The fires in California and weather disasters in other states aren’t happening in a vacuum; climate changes are directly implicated, in part because hotter, drier weather makes trees more vulnerable to pests that kill them–and become fuel for any spark, CNN reports. The Trump administration is blocking California’s efforts to deal with the climate crisis and criticizing its firefighting. Former Governor Jerry Brown explained the problem this way, the New York Times reported: “The seas are rising, diseases are spreading, fires are burning, hundreds of thousands of people are leaving their homes. California is burning while the deniers fight the standards that can help us all. This is life-and-death stuff.”
Too often, however, reporting on fires leaves out climate, as the Columbia Journalism Review points out. As long as these are treated as isolated events, there is little impetus for systematic change to address the climate crisis.
You can let media outlets know that they need to be clear how the fires and other weather disasters are part of the climate emergency.
9. Bipartisan efforts to address persecution of Muslims in China
As we noted October 14, reports from China describe the detention and mistreatment of Uighur Muslims—and other Muslim groups—in China, including allegations of the internment of nearly one million Chinese Muslims, torture, systematic sexual abuse, forced abortions, and cultural reprogramming. The Uighur Human Rights Policy Act of 2016 has been passed by the Senate and is now awaiting consideration in the House.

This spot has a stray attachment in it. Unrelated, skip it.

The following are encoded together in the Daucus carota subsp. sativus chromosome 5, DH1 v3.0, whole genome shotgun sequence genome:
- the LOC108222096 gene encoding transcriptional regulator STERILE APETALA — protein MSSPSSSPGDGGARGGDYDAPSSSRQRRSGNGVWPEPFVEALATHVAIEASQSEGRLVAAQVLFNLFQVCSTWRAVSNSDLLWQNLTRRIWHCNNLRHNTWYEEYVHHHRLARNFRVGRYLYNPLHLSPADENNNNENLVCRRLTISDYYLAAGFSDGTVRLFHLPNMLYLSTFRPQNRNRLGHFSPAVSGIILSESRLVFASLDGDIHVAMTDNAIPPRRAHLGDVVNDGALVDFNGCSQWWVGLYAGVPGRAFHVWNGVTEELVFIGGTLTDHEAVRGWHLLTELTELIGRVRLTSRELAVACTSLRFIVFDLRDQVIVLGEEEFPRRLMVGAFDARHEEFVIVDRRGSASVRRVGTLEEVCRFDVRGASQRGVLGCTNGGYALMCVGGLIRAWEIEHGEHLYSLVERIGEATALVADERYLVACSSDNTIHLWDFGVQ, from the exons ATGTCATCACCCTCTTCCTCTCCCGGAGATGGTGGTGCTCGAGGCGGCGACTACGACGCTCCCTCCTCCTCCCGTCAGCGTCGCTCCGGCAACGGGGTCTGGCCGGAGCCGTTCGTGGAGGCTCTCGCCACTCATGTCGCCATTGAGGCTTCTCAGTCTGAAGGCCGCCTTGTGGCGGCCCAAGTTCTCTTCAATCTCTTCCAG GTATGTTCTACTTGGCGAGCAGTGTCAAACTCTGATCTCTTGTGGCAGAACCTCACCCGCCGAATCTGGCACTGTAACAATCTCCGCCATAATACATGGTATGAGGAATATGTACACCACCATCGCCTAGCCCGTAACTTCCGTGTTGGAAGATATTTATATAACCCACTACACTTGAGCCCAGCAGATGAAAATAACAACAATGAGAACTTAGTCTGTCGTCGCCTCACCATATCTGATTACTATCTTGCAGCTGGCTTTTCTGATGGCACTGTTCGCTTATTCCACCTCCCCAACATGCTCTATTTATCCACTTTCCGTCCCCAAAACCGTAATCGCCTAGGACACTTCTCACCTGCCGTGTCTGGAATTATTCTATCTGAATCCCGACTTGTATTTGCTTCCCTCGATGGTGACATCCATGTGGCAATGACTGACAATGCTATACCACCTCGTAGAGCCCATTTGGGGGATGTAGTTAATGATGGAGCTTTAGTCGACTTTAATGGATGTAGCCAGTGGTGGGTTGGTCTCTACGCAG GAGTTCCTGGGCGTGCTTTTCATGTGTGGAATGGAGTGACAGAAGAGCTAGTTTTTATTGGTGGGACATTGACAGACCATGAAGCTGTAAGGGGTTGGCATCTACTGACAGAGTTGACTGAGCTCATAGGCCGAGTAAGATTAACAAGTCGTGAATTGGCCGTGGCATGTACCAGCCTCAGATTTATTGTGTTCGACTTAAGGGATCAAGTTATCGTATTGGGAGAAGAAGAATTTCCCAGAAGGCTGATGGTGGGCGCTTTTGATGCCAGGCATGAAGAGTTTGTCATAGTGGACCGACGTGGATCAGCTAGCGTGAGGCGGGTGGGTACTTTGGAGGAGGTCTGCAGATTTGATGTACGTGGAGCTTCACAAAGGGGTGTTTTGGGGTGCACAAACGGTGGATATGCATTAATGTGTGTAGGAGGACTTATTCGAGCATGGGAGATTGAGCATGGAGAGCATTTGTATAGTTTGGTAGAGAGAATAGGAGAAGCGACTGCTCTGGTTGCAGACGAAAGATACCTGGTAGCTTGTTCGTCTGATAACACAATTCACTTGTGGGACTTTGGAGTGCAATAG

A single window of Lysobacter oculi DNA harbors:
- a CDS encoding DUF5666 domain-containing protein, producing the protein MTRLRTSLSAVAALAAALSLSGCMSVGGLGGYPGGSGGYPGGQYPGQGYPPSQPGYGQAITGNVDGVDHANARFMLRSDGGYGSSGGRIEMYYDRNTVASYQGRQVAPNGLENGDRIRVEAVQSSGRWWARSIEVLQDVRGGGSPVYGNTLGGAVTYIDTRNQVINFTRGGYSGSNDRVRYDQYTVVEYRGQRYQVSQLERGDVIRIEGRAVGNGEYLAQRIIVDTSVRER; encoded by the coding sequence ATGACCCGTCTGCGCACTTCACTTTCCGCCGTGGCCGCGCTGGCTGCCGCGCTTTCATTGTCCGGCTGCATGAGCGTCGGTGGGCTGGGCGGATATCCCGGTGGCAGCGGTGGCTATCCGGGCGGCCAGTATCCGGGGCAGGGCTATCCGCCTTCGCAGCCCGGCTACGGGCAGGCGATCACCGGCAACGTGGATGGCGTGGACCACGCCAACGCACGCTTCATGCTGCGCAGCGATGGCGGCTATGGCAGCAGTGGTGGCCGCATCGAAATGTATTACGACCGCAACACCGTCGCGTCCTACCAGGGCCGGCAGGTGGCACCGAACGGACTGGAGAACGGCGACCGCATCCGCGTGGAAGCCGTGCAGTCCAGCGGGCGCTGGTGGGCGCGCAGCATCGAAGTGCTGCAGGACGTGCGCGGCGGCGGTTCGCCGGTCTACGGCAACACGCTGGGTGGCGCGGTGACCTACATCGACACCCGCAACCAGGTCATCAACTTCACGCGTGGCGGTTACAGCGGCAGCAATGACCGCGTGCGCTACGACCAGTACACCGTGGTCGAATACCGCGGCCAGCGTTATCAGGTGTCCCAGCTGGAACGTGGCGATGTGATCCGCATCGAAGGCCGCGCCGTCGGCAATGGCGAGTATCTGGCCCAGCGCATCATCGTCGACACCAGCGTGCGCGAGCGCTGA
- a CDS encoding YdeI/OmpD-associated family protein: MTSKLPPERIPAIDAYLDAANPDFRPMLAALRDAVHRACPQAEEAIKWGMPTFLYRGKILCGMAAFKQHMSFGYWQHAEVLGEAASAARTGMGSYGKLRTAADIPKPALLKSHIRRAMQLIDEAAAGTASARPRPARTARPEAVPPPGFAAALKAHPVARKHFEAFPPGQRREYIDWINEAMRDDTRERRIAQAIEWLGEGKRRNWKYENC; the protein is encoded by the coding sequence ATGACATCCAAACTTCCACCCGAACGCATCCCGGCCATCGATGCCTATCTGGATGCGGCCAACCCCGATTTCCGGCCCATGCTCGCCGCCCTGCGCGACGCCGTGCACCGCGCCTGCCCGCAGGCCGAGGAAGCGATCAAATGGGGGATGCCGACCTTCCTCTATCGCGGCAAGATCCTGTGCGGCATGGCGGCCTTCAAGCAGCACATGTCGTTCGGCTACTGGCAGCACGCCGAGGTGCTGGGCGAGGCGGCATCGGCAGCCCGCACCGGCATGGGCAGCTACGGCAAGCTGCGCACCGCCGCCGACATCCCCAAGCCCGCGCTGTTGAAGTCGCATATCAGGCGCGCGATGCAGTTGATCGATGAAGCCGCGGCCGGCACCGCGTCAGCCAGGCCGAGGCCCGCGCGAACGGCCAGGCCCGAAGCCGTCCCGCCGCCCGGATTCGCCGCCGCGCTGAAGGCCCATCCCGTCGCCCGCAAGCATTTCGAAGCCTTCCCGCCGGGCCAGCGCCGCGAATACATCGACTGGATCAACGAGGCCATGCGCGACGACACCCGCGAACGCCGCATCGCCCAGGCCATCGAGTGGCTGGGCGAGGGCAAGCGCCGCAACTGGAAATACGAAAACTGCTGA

According to the official House summary, “[t]his bill directs various U.S. government bodies to prepare reports on China’s treatment of the Uyghurs, a predominantly Muslim Turkic ethnic group. The Office of the Director of National Intelligence shall report to Congress on issues including the security threats caused by the Chinese government’s reported crackdown on the Uyghur population in Xinjiang province, the frequency with which other governments are forcibly returning Turkic Muslim refugees and asylum seekers to China, and the development or transfer of technology that facilitates mass internment and surveillance…. The Department of State shall report on the scope of the reported crackdown in Xinjiang, including the number of detained individuals, the use of forced labor in the region, an assessment of government surveillance in the province, and U.S. diplomatic efforts to address the crackdown.” The House legislation, H.R.649, is currently with the House Foreign Affairs Committee, the House Intelligence Committee, the House Judiciary Committee, and two of Judiciary’s subcommittees: Immigration and Citizenship and Crime, Terrorism, and Homeland Security. S-HP